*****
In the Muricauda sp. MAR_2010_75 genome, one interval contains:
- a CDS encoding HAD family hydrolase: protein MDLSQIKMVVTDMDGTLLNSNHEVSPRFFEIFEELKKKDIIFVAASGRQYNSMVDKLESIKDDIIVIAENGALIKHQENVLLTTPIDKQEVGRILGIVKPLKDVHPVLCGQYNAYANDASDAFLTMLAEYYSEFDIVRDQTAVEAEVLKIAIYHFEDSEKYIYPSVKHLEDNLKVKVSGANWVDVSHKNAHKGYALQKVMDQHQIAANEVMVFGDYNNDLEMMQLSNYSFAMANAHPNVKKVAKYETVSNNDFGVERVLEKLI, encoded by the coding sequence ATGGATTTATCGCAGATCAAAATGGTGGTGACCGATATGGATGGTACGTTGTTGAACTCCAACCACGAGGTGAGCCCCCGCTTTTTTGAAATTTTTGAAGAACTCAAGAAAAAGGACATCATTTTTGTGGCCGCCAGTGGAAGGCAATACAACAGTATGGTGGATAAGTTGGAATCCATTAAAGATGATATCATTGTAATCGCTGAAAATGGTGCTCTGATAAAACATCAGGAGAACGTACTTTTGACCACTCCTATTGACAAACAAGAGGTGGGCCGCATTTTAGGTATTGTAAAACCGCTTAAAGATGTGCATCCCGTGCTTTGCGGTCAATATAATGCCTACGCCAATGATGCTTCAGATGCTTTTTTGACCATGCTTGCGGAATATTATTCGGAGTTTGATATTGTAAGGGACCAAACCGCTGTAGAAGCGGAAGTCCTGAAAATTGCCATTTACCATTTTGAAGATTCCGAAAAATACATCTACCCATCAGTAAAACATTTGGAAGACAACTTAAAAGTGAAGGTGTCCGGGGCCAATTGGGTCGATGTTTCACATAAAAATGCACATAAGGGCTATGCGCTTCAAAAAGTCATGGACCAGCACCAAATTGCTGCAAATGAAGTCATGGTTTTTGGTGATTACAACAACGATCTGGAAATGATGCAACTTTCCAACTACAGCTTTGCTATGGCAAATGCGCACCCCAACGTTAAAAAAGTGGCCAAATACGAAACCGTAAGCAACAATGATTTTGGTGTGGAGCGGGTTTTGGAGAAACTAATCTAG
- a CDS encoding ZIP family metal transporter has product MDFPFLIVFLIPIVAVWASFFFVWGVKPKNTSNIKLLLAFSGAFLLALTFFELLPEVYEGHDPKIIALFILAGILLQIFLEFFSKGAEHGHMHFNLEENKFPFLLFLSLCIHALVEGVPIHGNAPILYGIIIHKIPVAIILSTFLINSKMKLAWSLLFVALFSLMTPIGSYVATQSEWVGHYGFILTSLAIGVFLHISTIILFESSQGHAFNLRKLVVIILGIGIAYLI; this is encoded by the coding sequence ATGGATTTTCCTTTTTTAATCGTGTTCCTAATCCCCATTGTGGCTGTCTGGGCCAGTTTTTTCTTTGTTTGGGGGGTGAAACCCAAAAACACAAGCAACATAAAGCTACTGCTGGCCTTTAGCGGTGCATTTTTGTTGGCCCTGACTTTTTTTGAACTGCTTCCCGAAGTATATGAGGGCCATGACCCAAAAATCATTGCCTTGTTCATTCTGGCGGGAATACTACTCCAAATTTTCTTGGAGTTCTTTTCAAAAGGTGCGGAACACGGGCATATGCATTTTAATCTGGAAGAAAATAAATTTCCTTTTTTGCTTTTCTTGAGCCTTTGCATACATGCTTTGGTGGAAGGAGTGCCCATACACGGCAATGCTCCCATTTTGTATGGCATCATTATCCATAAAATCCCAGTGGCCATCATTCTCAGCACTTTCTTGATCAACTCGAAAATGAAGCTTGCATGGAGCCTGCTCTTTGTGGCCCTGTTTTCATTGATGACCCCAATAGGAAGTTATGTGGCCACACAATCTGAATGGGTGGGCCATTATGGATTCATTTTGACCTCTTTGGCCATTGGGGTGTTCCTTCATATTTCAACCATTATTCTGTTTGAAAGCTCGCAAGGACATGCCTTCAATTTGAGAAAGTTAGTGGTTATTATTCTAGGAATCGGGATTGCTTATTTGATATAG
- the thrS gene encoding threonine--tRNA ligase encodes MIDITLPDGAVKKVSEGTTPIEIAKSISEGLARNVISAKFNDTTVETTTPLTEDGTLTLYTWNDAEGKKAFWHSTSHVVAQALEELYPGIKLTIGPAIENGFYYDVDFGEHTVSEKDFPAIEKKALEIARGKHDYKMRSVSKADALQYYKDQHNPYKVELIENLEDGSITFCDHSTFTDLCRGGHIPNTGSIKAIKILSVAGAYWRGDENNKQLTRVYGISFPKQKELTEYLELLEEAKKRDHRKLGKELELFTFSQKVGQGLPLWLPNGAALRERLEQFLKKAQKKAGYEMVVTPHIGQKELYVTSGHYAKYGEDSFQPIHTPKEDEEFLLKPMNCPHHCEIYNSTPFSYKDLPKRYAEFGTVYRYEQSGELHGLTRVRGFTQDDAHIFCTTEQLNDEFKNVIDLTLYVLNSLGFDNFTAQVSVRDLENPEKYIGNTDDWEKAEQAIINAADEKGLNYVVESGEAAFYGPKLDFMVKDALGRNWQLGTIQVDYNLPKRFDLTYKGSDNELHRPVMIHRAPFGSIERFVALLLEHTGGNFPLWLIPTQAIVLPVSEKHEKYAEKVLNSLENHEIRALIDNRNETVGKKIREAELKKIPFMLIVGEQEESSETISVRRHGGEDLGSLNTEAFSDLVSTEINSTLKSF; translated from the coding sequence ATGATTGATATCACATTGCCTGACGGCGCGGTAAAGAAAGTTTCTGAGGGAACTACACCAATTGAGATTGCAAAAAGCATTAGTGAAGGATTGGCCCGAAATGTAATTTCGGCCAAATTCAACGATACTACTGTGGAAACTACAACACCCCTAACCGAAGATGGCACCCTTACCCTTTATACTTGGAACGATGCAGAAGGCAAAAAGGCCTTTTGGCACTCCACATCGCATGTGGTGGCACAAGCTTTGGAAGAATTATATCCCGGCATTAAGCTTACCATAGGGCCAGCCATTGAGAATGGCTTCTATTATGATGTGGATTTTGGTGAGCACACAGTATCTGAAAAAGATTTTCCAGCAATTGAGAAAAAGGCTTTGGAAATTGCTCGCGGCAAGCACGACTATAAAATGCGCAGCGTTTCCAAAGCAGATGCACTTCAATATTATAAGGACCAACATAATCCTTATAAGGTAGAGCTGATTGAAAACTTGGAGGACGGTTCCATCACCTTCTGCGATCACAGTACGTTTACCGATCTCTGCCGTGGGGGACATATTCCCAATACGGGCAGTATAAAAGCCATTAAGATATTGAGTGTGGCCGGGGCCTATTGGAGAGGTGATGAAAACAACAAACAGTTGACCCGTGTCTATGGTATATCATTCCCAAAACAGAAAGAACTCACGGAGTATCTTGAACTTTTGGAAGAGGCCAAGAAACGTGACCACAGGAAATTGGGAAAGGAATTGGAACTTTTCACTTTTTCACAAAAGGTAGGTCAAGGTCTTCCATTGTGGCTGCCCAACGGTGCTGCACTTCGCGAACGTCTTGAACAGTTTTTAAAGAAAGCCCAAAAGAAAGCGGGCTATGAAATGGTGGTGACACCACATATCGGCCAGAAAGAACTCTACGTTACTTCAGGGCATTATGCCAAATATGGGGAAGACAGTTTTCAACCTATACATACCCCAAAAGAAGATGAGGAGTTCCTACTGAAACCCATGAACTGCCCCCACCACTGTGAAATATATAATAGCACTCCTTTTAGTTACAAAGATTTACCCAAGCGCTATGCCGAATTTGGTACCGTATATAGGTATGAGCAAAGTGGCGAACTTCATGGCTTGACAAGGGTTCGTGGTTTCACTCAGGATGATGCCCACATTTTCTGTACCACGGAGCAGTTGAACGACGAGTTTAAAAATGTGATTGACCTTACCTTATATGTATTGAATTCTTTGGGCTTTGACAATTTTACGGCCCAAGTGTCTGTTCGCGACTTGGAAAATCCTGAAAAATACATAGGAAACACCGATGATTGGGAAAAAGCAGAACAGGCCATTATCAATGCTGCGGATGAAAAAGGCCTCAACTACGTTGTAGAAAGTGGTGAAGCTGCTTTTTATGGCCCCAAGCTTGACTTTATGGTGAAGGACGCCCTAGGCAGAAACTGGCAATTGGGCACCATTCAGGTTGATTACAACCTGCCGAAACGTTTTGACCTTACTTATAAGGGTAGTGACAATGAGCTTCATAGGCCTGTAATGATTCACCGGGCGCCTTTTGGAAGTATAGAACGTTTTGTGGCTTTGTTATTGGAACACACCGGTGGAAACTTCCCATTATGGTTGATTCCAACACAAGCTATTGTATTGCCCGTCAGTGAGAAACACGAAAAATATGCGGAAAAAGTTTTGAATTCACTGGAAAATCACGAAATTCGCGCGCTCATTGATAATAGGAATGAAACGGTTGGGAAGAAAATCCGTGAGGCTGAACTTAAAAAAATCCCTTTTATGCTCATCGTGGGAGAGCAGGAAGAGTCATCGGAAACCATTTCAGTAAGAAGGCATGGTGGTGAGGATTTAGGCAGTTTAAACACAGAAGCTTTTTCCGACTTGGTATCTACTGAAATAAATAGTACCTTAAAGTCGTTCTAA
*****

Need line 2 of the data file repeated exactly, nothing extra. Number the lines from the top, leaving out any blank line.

- a CDS encoding HAD family hydrolase: protein MDLSQIKMVVTDMDGTLLNSNHEVSPRFFEIFEELKKKDIIFVAASGRQYNSMVDKLESIKDDIIVIAENGALIKHQENVLLTTPIDKQEVGRILGIVKPLKDVHPVLCGQYNAYANDASDAFLTMLAEYYSEFDIVRDQTAVEAEVLKIAIYHFEDSEKYIYPSVKHLEDNLKVKVSGANWVDVSHKNAHKGYALQKVMDQHQIAANEVMVFGDYNNDLEMMQLSNYSFAMANAHPNVKKVAKYETVSNNDFGVERVLEKLI, encoded by the coding sequence ATGGATTTATCGCAGATCAAAATGGTGGTGACCGATATGGATGGTACGTTGTTGAACTCCAACCACGAGGTGAGCCCCCGCTTTTTTGAAATTTTTGAAGAACTCAAGAAAAAGGACATCATTTTTGTGGCCGCCAGTGGAAGGCAATACAACAGTATGGTGGATAAGTTGGAATCCATTAAAGATGATATCATTGTAATCGCTGAAAATGGTGCTCTGATAAAACATCAGGAGAACGTACTTTTGACCACTCCTATTGACAAACAAGAGGTGGGCCGCATTTTAGGTATTGTAAAACCGCTTAAAGATGTGCATCCCGTGCTTTGCGGTCAATATAATGCCTACGCCAATGATGCTTCAGATGCTTTTTTGACCATGCTTGCGGAATATTATTCGGAGTTTGATATTGTAAGGGACCAAACCGCTGTAGAAGCGGAAGTCCTGAAAATTGCCATTTACCATTTTGAAGATTCCGAAAAATACATCTACCCATCAGTAAAACATTTGGAAGACAACTTAAAAGTGAAGGTGTCCGGGGCCAATTGGGTCGATGTTTCACATAAAAATGCACATAAGGGCTATGCGCTTCAAAAAGTCATGGACCAGCACCAAATTGCTGCAAATGAAGTCATGGTTTTTGGTGATTACAACAACGATCTGGAAATGATGCAACTTTCCAACTACAGCTTTGCTATGGCAAATGCGCACCCCAACGTTAAAAAAGTGGCCAAATACGAAACCGTAAGCAACAATGATTTTGGTGTGGAGCGGGTTTTGGAGAAACTAATCTAG